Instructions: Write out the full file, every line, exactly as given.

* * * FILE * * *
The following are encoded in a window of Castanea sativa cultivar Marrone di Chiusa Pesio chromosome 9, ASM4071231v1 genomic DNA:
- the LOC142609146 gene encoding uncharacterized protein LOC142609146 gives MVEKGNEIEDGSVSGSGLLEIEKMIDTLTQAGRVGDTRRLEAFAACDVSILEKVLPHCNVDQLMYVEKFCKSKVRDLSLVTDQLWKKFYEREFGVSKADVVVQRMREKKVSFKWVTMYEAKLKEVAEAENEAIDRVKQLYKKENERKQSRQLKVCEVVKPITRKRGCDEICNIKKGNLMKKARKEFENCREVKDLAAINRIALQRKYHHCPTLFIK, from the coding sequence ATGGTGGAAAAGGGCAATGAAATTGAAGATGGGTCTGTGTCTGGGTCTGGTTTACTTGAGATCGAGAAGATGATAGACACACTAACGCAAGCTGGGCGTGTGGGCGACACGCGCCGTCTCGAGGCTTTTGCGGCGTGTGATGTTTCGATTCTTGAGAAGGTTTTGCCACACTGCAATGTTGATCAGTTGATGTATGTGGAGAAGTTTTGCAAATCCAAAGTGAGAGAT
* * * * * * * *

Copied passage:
The following are encoded in a window of Castanea sativa cultivar Marrone di Chiusa Pesio chromosome 9, ASM4071231v1 genomic DNA:
- the LOC142609146 gene encoding uncharacterized protein LOC142609146 gives MVEKGNEIEDGSVSGSGLLEIEKMIDTLTQAGRVGDTRRLEAFAACDVSILEKVLPHCNVDQLMYVEKFCKSKVRDLSLVTDQLWKKFYEREFGVSKADVVVQRMREKKVSFKWVTMYEAKLKEVAEAENEAIDRVKQLYKKENERKQSRQLKVCEVVKPITRKRGCDEICNIKKGNLMKKARKEFENCREVKDLAAINRIALQRKYHHCPTLFIK, from the coding sequence ATGGTGGAAAAGGGCAATGAAATTGAAGATGGGTCTGTGTCTGGGTCTGGTTTACTTGAGATCGAGAAGATGATAGACACACTAACGCAAGCTGGGCGTGTGGGCGACACGCGCCGTCTCGAGGCTTTTGCGGCGTGTGATGTTTCGATTCTTGAGAAGGTTTTGCCACACTGCAATGTTGATCAGTTGATGTATGTGGAGAAGTTTTGCAAATCCAAAGTGAGAGAT